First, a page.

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A library to train your RL algorithms against MAME arcade games on Linux

Project description

The MAME RL Algorithm Training Toolkit


This Python library has the to potential to train your reinforcement learning algorithm on almost any arcade game. It is currently available on Linux systems and works as a wrapper around MAME. The toolkit allows your algorithm to step through gameplay while recieving the frame data and internal memory address values for tracking the games state, along with sending actions to interact with the game.


You can use pip to install the library, just run:

pip install MAMEToolkit

DISCLAIMER: We are unable to provide you with any game ROMs. It is the users own legal responsibility to acquire a game ROM for emulation. This library should only be used for non-commercial research purposes.

Street Fighter Random Agent Demo

The toolkit has currently been applied to Street Fighter III Third Strike: Fight for the Future (Japan 990608, NO CD), but can modified for any game available on MAME. The following demonstrates how a random agent can be written for a street fighter environment.

import random
from MAMEToolkit.sf_environment import Environment

roms_path = "roms/"
env = Environment("env1", roms_path)
while True:
    move_action = random.randint(0, 8)
    attack_action = random.randint(0, 9)
    frames, reward, round_done, stage_done, game_done = env.step(move_action, attack_action)
    if game_done:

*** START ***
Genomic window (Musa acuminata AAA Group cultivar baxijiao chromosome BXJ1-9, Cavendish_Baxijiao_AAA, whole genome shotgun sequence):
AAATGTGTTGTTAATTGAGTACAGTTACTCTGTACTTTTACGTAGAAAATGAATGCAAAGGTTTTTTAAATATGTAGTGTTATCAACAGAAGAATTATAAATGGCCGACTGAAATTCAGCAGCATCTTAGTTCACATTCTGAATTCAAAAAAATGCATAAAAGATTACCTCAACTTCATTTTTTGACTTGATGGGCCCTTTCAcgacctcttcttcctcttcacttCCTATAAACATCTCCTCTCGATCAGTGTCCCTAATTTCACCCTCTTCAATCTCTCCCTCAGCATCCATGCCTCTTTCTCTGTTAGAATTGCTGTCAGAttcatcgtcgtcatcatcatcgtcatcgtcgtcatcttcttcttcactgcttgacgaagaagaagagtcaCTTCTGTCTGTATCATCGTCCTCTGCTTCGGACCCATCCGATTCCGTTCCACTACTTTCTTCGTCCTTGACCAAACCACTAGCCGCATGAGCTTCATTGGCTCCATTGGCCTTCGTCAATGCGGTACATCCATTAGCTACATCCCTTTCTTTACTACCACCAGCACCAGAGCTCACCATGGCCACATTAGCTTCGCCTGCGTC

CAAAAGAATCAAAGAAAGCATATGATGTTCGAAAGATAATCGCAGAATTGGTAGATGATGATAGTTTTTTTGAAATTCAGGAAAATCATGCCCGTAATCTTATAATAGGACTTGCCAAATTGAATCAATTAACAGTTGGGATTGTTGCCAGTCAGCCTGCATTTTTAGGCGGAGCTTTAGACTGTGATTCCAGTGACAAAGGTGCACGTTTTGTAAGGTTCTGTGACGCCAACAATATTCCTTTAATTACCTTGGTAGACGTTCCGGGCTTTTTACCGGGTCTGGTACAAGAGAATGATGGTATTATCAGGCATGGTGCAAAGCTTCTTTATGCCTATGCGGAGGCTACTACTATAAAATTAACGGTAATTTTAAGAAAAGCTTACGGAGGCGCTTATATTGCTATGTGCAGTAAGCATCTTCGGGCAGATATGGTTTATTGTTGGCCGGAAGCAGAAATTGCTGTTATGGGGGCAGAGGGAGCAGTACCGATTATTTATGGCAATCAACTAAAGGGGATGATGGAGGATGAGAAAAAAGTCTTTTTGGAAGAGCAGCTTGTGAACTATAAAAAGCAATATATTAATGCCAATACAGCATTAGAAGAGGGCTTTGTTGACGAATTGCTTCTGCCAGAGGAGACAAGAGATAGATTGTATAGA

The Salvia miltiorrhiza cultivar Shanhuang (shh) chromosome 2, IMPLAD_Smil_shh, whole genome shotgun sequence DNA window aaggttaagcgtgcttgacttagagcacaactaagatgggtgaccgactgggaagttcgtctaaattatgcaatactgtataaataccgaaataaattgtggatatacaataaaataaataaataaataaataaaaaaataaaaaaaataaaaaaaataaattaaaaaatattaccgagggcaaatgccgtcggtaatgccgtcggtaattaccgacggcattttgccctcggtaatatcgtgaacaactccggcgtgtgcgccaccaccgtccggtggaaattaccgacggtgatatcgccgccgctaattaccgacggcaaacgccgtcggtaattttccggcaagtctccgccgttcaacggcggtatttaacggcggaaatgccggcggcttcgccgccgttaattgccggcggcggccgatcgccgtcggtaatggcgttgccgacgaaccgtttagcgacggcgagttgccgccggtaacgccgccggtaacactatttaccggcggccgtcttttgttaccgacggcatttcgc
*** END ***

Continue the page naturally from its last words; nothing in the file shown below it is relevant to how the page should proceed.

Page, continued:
elif stage_done:
    elif round_done:

The toolkit also supports hogwild training:

from threading import Thread
import random
from MAMEToolkit.sf_environment import Environment

def run_env(env):
    while True:
        move_action = random.randint(0, 8)
        attack_action = random.randint(0, 9)
        frames, reward, round_done, stage_done, game_done = env.step(move_action, attack_action)
        if game_done:
        elif stage_done:
        elif round_done:

def main():
    workers = 8
    # Environments must be created outside of the threads
    roms_path = "roms/"
    envs = [Environment(f"env{i}", roms_path) for i in range(workers)]
    threads = [Thread(target=run_env, args=(envs[i], )) for i in range(workers)]
    [thread.start() for thread in threads]

Setting Up Your Own Game Environment

It doesn't take much to interact with the emulator itself using the toolkit, however the challenge comes from finding the memory address values associated with the internal state you care about, and tracking said state with your environment class. The internal memory states of a game can be tracked using the MAME Cheat Debugger, which allows you to track how the memory address values of the game change over time. To create an emulation of the game you must first have the ROM for the game you are emulating and know the game ID used by MAME, for example for this version of street fighter it is 'sfiii3n'.

Game ID's
The id of your game can be found by running:

from MAMEToolkit.emulator import Emulator
emulator = Emulator("env1", "", "", memory_addresses)

This will bring up the MAME emulator. You can search through the list of games to find the one you want. The id of the game is always in brackets at the end of the game title.

Memory Addresses
Once you have these and have determined the memory addresses you wish to track you can start the emulation:

from MAMEToolkit.emulator import Emulator
from MAMEToolkit.emulator import Address

roms_path = "roms/"
game_id = "sfiii3n"
memory_addresses = {
        "fighting": Address('0x0200EE44', 'u8'),
        "winsP1": Address('0x02011383', 'u8'),
        "winsP2": Address('0x02011385', 'u8'),
        "healthP1": Address('0x02068D0B', 's8'),
        "healthP2": Address('0x020691A3', 's8')

emulator = Emulator("env1", roms_path, "sfiii3n", memory_addresses)

This will immediately start the emulation and halt it when it toolkit has linked to the emulator process.

Stepping the emulator
Once the toolkit is linked, you can step the emulator along using the step function:

data = emulator.step([])

frame = data["frame"]
is_fighting = data["fighting"]
player1_wins = data["winsP1"]
player2_wins = data["winsP2"]
player1_health = data["healthP1"]
player2_health = data["healthP2"]